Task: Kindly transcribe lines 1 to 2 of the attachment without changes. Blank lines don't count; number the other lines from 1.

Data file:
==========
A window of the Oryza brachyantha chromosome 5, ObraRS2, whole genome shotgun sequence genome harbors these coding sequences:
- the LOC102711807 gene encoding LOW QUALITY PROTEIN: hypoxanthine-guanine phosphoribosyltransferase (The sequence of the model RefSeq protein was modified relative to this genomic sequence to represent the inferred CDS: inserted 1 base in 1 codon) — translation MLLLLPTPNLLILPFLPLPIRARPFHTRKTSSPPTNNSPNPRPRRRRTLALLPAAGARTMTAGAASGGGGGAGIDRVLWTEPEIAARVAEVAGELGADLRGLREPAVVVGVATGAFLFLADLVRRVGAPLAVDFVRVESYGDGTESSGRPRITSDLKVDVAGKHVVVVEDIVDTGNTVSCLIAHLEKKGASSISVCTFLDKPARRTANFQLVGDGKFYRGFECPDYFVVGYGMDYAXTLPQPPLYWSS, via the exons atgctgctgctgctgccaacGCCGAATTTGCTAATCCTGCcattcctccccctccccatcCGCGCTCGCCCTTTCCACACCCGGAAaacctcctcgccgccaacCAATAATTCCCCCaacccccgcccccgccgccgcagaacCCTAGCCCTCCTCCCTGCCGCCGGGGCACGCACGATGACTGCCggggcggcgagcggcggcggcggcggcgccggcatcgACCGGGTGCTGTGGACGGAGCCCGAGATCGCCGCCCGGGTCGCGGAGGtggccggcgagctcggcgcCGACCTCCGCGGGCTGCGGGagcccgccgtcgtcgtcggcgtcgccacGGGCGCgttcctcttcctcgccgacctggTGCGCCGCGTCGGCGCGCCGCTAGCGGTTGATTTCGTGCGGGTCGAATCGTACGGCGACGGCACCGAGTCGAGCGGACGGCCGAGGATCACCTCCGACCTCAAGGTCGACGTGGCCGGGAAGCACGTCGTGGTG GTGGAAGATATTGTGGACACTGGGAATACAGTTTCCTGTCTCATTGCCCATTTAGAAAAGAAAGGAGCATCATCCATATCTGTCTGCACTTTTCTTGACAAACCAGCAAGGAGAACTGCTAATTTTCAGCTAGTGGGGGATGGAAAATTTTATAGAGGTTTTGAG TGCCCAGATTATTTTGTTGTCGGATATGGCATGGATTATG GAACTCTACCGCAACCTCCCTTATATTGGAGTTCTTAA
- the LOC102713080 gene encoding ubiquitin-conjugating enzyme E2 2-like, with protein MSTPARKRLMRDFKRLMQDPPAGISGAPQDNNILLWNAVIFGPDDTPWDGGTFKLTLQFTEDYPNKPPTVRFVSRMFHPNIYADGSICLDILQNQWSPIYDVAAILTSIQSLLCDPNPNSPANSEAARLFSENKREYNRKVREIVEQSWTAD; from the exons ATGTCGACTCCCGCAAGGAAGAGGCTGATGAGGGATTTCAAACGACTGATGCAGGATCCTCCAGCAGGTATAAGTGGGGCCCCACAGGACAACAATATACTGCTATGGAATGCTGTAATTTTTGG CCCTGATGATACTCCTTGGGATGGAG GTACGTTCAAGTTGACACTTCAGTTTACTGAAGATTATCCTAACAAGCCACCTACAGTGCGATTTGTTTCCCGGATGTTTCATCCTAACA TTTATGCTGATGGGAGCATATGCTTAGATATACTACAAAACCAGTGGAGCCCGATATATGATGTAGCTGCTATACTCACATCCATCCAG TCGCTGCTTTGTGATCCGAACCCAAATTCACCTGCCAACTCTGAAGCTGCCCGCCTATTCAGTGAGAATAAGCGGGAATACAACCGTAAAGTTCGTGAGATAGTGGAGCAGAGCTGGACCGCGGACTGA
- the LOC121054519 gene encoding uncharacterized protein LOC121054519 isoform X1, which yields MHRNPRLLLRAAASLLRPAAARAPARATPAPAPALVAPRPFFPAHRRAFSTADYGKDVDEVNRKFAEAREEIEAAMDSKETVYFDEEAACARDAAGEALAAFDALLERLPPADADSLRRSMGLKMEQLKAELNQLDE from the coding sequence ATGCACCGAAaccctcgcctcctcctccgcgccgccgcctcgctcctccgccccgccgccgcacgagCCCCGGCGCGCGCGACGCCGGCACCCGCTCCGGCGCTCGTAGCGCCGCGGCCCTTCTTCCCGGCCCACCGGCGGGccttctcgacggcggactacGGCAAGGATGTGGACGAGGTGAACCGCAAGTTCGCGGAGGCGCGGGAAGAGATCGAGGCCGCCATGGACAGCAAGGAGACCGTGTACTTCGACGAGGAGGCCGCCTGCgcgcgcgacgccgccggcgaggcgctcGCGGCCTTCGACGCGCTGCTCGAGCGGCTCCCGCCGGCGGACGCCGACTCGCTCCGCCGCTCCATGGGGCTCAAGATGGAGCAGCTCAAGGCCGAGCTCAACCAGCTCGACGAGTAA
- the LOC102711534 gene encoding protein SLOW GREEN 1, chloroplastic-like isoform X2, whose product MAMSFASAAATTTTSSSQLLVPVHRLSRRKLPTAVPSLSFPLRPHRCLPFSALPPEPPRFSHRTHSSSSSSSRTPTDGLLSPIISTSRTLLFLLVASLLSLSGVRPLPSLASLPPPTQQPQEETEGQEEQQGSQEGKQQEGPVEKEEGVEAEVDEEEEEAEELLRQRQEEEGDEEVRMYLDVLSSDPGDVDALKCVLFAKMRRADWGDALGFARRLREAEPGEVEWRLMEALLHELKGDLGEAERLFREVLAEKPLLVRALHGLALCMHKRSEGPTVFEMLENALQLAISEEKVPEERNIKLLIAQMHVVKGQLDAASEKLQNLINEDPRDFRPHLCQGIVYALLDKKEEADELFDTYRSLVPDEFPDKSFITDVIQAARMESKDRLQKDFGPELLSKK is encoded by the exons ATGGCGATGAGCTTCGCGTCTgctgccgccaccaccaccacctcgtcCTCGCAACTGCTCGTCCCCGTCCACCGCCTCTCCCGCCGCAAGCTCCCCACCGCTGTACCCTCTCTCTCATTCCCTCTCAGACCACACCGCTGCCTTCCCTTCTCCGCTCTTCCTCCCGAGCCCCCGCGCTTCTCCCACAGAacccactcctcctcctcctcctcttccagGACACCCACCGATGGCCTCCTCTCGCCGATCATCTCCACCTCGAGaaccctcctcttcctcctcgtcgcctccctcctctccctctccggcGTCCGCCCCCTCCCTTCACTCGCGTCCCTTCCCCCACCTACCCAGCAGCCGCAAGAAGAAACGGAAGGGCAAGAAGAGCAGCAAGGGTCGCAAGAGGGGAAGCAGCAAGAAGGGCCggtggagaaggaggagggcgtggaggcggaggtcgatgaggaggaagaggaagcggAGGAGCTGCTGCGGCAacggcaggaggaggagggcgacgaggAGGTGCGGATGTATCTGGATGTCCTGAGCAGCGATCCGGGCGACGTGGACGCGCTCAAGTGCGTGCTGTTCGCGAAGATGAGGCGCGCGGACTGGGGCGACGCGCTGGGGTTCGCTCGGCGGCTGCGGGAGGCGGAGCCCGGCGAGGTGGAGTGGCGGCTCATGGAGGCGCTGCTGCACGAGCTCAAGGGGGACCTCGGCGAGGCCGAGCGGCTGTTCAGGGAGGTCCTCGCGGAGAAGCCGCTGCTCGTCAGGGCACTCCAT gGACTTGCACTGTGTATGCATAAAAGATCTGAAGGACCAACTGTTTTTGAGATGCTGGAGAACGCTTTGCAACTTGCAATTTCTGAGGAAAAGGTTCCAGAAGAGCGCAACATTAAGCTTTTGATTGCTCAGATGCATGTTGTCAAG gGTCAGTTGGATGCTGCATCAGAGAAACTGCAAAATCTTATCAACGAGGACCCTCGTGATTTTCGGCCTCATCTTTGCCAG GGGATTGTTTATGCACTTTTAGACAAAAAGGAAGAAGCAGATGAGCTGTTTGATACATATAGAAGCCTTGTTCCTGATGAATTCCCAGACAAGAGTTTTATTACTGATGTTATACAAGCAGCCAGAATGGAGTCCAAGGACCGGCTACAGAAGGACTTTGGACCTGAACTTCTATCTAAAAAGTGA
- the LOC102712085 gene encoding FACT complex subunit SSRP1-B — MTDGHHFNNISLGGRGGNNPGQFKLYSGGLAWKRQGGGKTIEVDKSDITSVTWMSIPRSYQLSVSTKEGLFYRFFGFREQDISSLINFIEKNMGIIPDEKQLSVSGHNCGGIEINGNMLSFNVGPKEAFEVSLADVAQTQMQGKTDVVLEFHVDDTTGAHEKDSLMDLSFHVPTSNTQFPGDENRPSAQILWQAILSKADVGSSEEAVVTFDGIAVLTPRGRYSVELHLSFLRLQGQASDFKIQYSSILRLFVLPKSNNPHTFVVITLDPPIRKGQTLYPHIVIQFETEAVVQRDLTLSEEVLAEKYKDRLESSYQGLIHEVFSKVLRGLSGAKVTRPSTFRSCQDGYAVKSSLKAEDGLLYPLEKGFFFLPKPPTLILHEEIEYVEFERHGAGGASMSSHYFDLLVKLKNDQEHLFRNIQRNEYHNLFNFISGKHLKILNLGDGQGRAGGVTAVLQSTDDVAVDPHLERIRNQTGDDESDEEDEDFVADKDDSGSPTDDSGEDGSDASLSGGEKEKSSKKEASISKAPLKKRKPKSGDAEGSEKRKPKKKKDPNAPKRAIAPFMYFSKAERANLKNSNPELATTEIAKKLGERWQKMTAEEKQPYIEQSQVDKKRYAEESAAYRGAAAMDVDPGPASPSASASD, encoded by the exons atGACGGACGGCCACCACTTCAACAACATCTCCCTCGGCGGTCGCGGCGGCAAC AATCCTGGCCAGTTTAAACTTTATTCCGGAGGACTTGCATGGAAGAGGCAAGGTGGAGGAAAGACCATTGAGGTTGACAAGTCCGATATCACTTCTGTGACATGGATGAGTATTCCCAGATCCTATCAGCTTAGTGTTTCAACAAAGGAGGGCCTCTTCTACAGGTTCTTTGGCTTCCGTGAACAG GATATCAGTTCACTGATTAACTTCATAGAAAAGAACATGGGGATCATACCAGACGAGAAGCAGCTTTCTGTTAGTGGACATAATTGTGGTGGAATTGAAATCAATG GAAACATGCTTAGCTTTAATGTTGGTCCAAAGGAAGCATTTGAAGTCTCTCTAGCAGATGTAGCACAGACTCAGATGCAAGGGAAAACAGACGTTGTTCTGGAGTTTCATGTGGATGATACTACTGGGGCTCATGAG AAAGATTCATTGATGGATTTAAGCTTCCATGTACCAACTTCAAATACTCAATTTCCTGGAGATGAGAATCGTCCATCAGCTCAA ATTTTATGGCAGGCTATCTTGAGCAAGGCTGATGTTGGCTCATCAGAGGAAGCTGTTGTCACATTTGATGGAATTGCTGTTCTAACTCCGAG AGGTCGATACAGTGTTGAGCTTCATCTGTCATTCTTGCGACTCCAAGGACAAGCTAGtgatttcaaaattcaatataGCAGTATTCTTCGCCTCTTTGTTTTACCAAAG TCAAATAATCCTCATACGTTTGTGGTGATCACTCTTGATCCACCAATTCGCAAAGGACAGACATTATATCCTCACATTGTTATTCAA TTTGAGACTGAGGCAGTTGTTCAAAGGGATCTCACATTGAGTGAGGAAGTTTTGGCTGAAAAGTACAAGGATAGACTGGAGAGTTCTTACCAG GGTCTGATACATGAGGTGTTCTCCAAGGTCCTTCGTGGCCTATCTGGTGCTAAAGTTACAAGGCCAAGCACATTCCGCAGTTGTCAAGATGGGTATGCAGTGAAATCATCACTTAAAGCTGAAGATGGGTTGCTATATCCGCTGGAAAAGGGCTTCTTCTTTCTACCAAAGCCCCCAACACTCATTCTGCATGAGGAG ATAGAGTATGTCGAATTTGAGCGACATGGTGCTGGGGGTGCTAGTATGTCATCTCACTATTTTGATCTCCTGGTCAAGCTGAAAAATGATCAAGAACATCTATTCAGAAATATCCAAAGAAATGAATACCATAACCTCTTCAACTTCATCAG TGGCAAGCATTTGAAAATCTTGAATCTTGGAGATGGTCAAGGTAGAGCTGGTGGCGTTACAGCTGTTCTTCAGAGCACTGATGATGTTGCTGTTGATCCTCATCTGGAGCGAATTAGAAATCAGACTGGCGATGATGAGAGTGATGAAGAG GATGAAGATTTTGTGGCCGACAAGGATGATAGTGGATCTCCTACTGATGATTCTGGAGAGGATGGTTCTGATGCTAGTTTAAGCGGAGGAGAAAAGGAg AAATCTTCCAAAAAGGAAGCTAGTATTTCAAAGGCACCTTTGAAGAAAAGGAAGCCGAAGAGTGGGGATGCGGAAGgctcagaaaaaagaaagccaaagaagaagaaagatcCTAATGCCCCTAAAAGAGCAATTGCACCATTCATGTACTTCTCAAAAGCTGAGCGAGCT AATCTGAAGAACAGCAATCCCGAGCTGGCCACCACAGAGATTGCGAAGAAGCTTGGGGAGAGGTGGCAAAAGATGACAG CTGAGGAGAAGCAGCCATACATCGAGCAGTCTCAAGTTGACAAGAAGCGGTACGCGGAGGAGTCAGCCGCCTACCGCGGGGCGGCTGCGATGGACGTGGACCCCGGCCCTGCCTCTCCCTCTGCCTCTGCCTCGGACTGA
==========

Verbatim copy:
A window of the Oryza brachyantha chromosome 5, ObraRS2, whole genome shotgun sequence genome harbors these coding sequences:
- the LOC102711807 gene encoding LOW QUALITY PROTEIN: hypoxanthine-guanine phosphoribosyltransferase (The sequence of the model RefSeq protein was modified relative to this genomic sequence to represent the inferred CDS: inserted 1 base in 1 codon) — translation MLLLLPTPNLLILPFLPLPIRARPFHTRKTSSPPTNNSPNPRPRRRRTLALLPAAGARTMTAGAASGGGGGAGIDRVLWTEPEIAARVAEVAGELGADLRGLREPAVVVGVATGAFLFLADLVRRVGAPLAVDFVRVESYGDGTESSGRPRITSDLKVDVAGKHVVVVEDIVDTGNTVSCLIAHLEKKGASSISVCTFLDKPARRTANFQLVGDGKFYRGFECPDYFVVGYGMDYAXTLPQPPLYWSS, via the exons atgctgctgctgctgccaacGCCGAATTTGCTAATCCTGCcattcctccccctccccatcCGCGCTCGCCCTTTCCACACCCGGAAaacctcctcgccgccaacCAATAATTCCCCCaacccccgcccccgccgccgcagaacCCTAGCCCTCCTCCCTGCCGCCGGGGCACGCACGATGACTGCCggggcggcgagcggcggcggcggcggcgccggcatcgACCGGGTGCTGTGGACGGAGCCCGAGATCGCCGCCCGGGTCGCGGAGGtggccggcgagctcggcgcCGACCTCCGCGGGCTGCGGGagcccgccgtcgtcgtcggcgtcgccacGGGCGCgttcctcttcctcgccgacctggTGCGCCGCGTCGGCGCGCCGCTAGCGGTTGATTTCGTGCGGGTCGAATCGTACGGCGACGGCACCGAGTCGAGCGGACGGCCGAGGATCACCTCCGACCTCAAGGTCGACGTGGCCGGGAAGCACGTCGTGGTG GTGGAAGATATTGTGGACACTGGGAATACAGTTTCCTGTCTCATTGCCCATTTAGAAAAGAAAGGAGCATCATCCATATCTGTCTGCACTTTTCTTGACAAACCAGCAAGGAGAACTGCTAATTTTCAGCTAGTGGGGGATGGAAAATTTTATAGAGGTTTTGAG TGCCCAGATTATTTTGTTGTCGGATATGGCATGGATTATG GAACTCTACCGCAACCTCCCTTATATTGGAGTTCTTAA